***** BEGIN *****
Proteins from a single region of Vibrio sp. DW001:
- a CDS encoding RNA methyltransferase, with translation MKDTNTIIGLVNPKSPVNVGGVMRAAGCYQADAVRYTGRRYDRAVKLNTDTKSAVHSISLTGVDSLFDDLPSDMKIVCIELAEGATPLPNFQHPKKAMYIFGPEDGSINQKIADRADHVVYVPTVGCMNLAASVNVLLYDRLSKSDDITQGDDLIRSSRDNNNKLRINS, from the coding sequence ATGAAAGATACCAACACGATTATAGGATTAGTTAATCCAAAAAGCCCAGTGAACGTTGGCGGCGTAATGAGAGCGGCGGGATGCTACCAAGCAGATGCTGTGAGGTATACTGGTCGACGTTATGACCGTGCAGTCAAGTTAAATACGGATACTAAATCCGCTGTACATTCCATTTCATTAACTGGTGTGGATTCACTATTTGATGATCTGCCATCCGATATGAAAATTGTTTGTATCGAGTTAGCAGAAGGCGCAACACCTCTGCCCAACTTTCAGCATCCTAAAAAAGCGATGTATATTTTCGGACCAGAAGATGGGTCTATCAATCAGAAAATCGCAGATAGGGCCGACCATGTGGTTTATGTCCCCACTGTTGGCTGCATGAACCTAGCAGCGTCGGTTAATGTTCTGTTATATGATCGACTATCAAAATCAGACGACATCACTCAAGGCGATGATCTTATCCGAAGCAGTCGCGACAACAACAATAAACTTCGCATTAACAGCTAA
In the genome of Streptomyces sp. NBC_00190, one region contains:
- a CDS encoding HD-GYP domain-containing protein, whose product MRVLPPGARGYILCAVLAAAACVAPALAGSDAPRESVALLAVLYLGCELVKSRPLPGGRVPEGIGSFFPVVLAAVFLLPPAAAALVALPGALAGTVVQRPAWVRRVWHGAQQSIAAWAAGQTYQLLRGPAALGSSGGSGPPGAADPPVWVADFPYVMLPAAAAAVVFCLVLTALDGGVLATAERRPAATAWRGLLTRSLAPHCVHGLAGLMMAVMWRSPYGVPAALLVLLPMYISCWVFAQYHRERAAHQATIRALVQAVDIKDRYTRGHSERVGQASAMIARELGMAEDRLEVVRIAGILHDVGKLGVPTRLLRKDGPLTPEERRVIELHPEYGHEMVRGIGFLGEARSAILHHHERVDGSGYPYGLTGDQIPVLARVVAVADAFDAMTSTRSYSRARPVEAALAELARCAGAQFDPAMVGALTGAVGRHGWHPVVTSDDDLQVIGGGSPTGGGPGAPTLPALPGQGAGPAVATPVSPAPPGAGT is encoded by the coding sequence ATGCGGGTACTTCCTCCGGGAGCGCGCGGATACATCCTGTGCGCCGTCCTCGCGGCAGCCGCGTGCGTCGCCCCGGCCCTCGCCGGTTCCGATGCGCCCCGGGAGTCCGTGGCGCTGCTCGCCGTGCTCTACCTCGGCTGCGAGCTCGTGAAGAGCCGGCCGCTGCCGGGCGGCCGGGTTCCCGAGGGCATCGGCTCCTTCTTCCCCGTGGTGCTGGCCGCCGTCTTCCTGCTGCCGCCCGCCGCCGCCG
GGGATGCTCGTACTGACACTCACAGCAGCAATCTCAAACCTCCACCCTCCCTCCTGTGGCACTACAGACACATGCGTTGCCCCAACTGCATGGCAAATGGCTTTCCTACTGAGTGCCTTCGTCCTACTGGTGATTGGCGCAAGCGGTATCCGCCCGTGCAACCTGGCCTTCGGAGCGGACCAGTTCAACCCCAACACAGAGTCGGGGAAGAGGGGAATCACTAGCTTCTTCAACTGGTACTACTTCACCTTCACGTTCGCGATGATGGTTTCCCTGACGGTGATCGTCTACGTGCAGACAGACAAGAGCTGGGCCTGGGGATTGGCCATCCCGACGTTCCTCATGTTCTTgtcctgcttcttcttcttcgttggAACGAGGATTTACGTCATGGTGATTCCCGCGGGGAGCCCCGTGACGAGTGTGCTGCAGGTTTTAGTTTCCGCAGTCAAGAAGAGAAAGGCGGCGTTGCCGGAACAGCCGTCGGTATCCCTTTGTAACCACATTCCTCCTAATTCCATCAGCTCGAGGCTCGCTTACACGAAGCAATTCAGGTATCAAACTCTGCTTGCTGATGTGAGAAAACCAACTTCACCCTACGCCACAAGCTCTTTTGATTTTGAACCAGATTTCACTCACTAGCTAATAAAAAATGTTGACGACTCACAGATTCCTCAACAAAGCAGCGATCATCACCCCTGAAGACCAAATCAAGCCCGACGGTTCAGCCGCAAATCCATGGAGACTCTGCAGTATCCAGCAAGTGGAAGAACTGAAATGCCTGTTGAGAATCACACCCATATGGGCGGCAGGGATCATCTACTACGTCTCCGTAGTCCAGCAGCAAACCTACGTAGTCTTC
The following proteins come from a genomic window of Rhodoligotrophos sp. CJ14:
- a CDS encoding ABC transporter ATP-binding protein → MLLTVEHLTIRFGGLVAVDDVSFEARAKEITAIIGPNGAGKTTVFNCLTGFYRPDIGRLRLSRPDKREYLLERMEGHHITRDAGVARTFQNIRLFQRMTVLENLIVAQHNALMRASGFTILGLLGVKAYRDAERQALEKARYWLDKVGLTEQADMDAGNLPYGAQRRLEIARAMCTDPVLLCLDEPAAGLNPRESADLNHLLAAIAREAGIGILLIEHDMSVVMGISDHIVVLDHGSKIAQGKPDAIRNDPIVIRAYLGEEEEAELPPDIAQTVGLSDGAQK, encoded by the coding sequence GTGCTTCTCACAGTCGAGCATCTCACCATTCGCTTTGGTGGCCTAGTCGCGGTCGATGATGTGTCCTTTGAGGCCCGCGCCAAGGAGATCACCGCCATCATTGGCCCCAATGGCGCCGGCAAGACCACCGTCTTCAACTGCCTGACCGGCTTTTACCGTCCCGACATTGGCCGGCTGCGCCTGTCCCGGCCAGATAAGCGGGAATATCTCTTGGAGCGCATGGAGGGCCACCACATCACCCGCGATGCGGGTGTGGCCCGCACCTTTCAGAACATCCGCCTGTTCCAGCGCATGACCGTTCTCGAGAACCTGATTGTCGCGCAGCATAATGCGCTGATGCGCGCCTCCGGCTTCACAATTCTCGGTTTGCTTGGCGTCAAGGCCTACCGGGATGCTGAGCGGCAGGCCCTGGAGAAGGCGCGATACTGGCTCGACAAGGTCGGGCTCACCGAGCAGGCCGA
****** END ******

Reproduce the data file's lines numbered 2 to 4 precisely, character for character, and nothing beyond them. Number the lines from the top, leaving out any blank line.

- a CDS encoding RNA methyltransferase, with translation MKDTNTIIGLVNPKSPVNVGGVMRAAGCYQADAVRYTGRRYDRAVKLNTDTKSAVHSISLTGVDSLFDDLPSDMKIVCIELAEGATPLPNFQHPKKAMYIFGPEDGSINQKIADRADHVVYVPTVGCMNLAASVNVLLYDRLSKSDDITQGDDLIRSSRDNNNKLRINS, from the coding sequence ATGAAAGATACCAACACGATTATAGGATTAGTTAATCCAAAAAGCCCAGTGAACGTTGGCGGCGTAATGAGAGCGGCGGGATGCTACCAAGCAGATGCTGTGAGGTATACTGGTCGACGTTATGACCGTGCAGTCAAGTTAAATACGGATACTAAATCCGCTGTACATTCCATTTCATTAACTGGTGTGGATTCACTATTTGATGATCTGCCATCCGATATGAAAATTGTTTGTATCGAGTTAGCAGAAGGCGCAACACCTCTGCCCAACTTTCAGCATCCTAAAAAAGCGATGTATATTTTCGGACCAGAAGATGGGTCTATCAATCAGAAAATCGCAGATAGGGCCGACCATGTGGTTTATGTCCCCACTGTTGGCTGCATGAACCTAGCAGCGTCGGTTAATGTTCTGTTATATGATCGACTATCAAAATCAGACGACATCACTCAAGGCGATGATCTTATCCGAAGCAGTCGCGACAACAACAATAAACTTCGCATTAACAGCTAA
In the genome of Streptomyces sp. NBC_00190, one region contains:
- a CDS encoding HD-GYP domain-containing protein, whose product MRVLPPGARGYILCAVLAAAACVAPALAGSDAPRESVALLAVLYLGCELVKSRPLPGGRVPEGIGSFFPVVLAAVFLLPPAAAALVALPGALAGTVVQRPAWVRRVWHGAQQSIAAWAAGQTYQLLRGPAALGSSGGSGPPGAADPPVWVADFPYVMLPAAAAAVVFCLVLTALDGGVLATAERRPAATAWRGLLTRSLAPHCVHGLAGLMMAVMWRSPYGVPAALLVLLPMYISCWVFAQYHRERAAHQATIRALVQAVDIKDRYTRGHSERVGQASAMIARELGMAEDRLEVVRIAGILHDVGKLGVPTRLLRKDGPLTPEERRVIELHPEYGHEMVRGIGFLGEARSAILHHHERVDGSGYPYGLTGDQIPVLARVVAVADAFDAMTSTRSYSRARPVEAALAELARCAGAQFDPAMVGALTGAVGRHGWHPVVTSDDDLQVIGGGSPTGGGPGAPTLPALPGQGAGPAVATPVSPAPPGAGT is encoded by the coding sequence ATGCGGGTACTTCCTCCGGGAGCGCGCGGATACATCCTGTGCGCCGTCCTCGCGGCAGCCGCGTGCGTCGCCCCGGCCCTCGCCGGTTCCGATGCGCCCCGGGAGTCCGTGGCGCTGCTCGCCGTGCTCTACCTCGGCTGCGAGCTCGTGAAGAGCCGGCCGCTGCCGGGCGGCCGGGTTCCCGAGGGCATCGGCTCCTTCTTCCCCGTGGTGCTGGCCGCCGTCTTCCTGCTGCCGCCCGCCGCCGCCG